With hard drives, you can put them in a RAID 0 configuration to split data between drives to increase read and write speed. Is there an equivalent of this for RAM? If I have 16 GB of memory, for instance, can I split it into 2 8GB sections and implement striping across them? Note: I am not talking about using ramdisks at all. I am not trying to treat ram as hard drives but rather to speed it up. I have heard that there is a RAID 1 equivalent for RAM called mirroring, but I have not heard of a RAID 0 equivalent.

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    You may need to look into benchmarks for this method FYI, SSD's and RAM sticks usually don't benefit from RAID configurations like HDD's do. I'm doubtful that RAM will see any speed up that's worth halving the amount of RAM you have. – SupaJord Mar 21 '19 at 15:59


Consumer-grade computers have supported this for years now. You don't have to enable it explicitly, but you have to install RAM sticks into the correct slots. Those are usually color coded, but there's no standard for this: some manufacturers mark slots on the same channel with the same color (so for dual-channel you have to use different colored slots), some use same color for slots that will enable dual-channel. Long story short, check with the manual.

Server-grade motherboards can support triple-channel or even quad-channel if the CPU can support it too. (see the comment by J...)

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    The CPU must also support n-channel RAM to use it. Some motherboards which support quad-channel, for example, can also accomodate processor SKUs which do not. An i7-7740X in an X299 mobo is an example where the board supports quad channel but the CPU only dual. – J... Mar 21 '19 at 11:12
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    They're up to 6 channels now on the Scalable Xeon, 8 on EPYC, and up to 32 on Power9 – user71659 Mar 23 '19 at 18:52

It's called interleaving. Simple implementations use two banks of RAM (two separate RAM sticks) but I've seen motherboards with up to four banks interleaved.

Like Raid 0, it exploits the fact that the CPU is often much faster than RAM and that there are lots of instances where you are basically streaming data to and from RAM. The memory controller allows the CPU to initiate the next write without waiting for the current write to complete.

For reads it works a bit like DMA where the memory controller will be told to prefetch the next values from RAM before the current data read is complete.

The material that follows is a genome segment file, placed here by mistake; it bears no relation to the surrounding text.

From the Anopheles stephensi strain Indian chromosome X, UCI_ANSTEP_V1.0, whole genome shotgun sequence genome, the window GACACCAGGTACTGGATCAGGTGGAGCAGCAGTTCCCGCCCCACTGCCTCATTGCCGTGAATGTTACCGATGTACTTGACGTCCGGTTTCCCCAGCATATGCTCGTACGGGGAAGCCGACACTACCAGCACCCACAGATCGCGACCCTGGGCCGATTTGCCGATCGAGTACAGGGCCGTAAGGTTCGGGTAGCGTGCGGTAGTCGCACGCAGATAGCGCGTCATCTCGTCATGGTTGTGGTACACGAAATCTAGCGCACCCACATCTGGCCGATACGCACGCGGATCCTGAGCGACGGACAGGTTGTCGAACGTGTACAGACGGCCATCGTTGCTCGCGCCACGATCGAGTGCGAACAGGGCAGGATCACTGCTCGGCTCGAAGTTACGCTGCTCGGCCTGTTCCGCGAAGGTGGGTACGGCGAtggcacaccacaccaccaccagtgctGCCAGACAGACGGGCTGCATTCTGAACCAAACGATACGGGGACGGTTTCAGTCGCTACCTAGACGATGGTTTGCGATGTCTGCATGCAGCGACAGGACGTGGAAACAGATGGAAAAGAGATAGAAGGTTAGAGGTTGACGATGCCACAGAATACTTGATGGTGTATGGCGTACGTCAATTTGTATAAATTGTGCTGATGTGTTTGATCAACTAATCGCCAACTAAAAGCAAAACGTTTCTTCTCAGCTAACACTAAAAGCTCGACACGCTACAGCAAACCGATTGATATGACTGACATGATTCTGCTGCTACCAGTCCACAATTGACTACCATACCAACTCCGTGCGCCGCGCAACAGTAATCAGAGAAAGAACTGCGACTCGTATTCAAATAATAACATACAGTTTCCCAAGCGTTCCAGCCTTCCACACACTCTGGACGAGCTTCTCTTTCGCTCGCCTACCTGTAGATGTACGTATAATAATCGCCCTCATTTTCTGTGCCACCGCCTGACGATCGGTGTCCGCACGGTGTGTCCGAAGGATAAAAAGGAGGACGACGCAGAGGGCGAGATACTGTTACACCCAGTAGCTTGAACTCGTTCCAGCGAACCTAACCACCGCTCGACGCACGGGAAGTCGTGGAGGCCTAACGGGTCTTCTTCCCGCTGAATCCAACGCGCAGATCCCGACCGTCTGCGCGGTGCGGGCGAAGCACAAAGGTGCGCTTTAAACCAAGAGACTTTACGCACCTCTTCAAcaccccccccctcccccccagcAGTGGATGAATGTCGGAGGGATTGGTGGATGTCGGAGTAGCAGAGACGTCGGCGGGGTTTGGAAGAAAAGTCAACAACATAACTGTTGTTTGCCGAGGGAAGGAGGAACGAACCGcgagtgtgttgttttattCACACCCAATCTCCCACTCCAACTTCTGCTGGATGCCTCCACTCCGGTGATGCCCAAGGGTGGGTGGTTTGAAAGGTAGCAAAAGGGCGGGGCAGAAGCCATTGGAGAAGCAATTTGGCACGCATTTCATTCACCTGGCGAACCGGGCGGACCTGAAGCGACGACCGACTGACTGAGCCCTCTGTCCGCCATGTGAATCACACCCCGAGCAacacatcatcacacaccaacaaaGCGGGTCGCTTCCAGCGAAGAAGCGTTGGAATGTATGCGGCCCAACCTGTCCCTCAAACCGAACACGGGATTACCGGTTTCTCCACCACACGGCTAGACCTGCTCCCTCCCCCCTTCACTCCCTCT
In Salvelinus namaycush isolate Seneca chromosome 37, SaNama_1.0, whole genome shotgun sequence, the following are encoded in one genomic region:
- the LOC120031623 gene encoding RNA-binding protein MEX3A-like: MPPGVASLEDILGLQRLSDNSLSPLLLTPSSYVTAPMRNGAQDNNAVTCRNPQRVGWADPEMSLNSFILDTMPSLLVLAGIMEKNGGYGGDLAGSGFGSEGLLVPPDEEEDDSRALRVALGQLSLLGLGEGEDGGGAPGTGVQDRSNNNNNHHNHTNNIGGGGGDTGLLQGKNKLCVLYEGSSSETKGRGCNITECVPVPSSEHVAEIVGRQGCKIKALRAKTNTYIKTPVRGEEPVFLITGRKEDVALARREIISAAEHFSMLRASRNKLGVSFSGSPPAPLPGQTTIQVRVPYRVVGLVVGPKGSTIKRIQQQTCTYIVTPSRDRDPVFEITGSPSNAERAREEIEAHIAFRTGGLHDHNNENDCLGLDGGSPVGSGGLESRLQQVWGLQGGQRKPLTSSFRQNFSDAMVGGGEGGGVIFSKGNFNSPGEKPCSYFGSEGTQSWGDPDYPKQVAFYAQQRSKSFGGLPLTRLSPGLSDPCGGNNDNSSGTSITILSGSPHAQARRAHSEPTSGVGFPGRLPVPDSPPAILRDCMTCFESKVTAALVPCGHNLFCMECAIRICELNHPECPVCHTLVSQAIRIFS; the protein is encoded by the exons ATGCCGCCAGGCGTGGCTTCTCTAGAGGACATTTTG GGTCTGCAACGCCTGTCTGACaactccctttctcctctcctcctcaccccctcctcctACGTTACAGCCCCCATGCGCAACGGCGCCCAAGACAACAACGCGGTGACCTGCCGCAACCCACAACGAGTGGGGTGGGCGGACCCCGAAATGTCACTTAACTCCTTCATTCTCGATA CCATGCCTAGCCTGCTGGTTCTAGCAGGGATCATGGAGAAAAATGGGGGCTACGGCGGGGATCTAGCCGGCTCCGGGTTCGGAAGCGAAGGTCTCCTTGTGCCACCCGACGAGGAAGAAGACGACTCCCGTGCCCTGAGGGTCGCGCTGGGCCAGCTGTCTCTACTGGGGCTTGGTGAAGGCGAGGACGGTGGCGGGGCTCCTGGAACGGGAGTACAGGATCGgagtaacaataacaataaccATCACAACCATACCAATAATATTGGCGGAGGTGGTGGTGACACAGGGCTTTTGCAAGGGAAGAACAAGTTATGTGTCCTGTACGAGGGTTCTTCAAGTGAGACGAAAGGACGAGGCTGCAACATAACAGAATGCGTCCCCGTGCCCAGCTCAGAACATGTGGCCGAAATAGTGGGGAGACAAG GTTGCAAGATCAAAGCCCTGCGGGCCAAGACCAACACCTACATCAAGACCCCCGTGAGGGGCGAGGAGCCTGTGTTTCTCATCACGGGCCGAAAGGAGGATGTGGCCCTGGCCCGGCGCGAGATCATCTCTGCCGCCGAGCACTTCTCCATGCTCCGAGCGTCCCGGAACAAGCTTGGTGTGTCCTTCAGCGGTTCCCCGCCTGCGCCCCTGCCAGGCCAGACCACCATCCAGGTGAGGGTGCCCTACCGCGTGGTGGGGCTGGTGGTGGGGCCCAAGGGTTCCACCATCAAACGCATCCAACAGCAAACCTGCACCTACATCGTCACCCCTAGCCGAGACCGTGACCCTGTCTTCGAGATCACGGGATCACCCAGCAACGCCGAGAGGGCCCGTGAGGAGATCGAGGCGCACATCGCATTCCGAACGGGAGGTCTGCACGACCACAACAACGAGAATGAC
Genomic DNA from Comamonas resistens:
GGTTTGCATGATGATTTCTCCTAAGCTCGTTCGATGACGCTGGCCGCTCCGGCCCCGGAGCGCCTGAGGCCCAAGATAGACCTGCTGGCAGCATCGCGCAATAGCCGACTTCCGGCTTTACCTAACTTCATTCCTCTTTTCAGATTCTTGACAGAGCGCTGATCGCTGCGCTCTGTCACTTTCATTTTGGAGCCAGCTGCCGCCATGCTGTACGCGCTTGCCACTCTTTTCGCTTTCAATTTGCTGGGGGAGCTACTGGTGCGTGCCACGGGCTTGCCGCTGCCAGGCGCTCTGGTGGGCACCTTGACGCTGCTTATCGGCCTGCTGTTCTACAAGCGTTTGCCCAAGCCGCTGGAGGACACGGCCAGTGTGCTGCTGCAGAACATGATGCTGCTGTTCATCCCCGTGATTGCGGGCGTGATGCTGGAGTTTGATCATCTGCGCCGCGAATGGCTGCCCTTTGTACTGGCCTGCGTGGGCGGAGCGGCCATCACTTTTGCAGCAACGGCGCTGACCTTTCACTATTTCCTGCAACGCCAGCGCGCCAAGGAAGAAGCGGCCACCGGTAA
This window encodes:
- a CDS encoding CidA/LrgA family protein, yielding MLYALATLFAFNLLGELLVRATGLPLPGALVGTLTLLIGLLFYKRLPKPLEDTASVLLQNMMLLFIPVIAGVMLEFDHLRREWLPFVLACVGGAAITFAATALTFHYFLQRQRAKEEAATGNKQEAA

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  • Note that this is not something that you normally can just enable. If and when you use motherboards that support this feature you typically must install RAM of the same size and type in specific paired slots. – slebetman Mar 21 '19 at 9:43
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    @kloddant Neither RAID-0 (striping), nor multi-channel, nor interleaving decrease amount of available memory, because there is no redundancy (unlike in higher RAIDs). – gronostaj Mar 21 '19 at 14:50
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    This is very low-level and must be implemented directly on RAM modules, right? – gronostaj Mar 21 '19 at 14:51
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    Not RAM modules. Typically these systems use standard RAM available at the time. What's needed is support from the motherboard and depending on the architecture the CPU (older systems with external memory controllers used to use generic CPUs but a lot of modern systems have integrated the memory controller) – slebetman Mar 22 '19 at 2:57
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    @kloddant: No, you still have the total amount of RAM. The hardware just addresses them differently from what the CPU thinks of as memory. For example, the first RAM stick will hold all even addressed data: 0x00000000, 0x00000002, 0x00003284 and another stick will hold all odd addressed data: 0x00000001, 0x00000003, 0x00003285 etc. – slebetman Mar 22 '19 at 3:00

Yes, there's indeed an equivalent. But generally you just need to follow the instructions for your motherboard when adding RAM, and the setup will be automatic.

Technically this depends on your CPU, but in practice all CPU's that fit in the socket of your motherboard will use the same interface to RAM.

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As the other answers have covered, this has already been available for over a decade.

The Core i7-920 was launched in Q4 2008 and supported tri-channel memory. https://ark.intel.com/content/www/us/en/ark/products/37148/intel-core-i7-940-processor-8m-cache-2-93-ghz-4-80-gt-s-intel-qpi.html

What the other answers do not cover is that 99% of people will not notice a difference. The biggest advantage for the average user is that dual-channel (or better) memory configurations help noticeably in gaming performance when using an:

If you look up specs for LGA 775 motherboards then you will find dual-channel support going back even further such as https://www.newegg.com/Product/Product.aspx?Item=9SIA4RE8205361

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